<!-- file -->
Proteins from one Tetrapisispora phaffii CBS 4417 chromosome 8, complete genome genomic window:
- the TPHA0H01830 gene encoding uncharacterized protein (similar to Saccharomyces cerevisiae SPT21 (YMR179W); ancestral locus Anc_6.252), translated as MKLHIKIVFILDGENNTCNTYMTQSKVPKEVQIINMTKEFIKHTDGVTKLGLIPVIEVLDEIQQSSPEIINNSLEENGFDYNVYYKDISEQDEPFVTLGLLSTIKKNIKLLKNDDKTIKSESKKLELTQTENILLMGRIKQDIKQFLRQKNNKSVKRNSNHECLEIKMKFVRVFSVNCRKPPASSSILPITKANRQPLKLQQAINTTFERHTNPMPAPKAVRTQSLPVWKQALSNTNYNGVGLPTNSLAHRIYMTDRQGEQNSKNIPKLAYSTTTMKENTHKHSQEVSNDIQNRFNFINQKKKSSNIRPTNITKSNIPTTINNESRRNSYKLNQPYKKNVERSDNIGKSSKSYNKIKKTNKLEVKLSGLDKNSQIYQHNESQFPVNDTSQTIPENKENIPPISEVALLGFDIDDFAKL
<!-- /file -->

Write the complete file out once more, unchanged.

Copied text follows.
Proteins from one Tetrapisispora phaffii CBS 4417 chromosome 8, complete genome genomic window:
- the TPHA0H01830 gene encoding uncharacterized protein (similar to Saccharomyces cerevisiae SPT21 (YMR179W); ancestral locus Anc_6.252), translated as MKLHIKIVFILDGENNTCNTYMTQSKVPKEVQIINMTKEFIKHTDGVTKLGLIPVIEVLDEIQQSSPEIINNSLEENGFDYNVYYKDISEQDEPFVTLGLLSTIKKNIKLLKNDDKTIKSESKKLELTQTENILLMGRIKQDIKQFLRQKNNKSVKRNSNHECLEIKMKFVRVFSVNCRKPPASSSILPITKANRQPLKLQQAINTTFERHTNPMPAPKAVRTQSLPVWKQALSNTNYNGVGLPTNSLAHRIYMTDRQGEQNSKNIPKLAYSTTTMKENTHKHSQEVSNDIQNRFNFINQKKKSSNIRPTNITKSNIPTTINNESRRNSYKLNQPYKKNVERSDNIGKSSKSYNKIKKTNKLEVKLSGLDKNSQIYQHNESQFPVNDTSQTIPENKENIPPISEVALLGFDIDDFAKL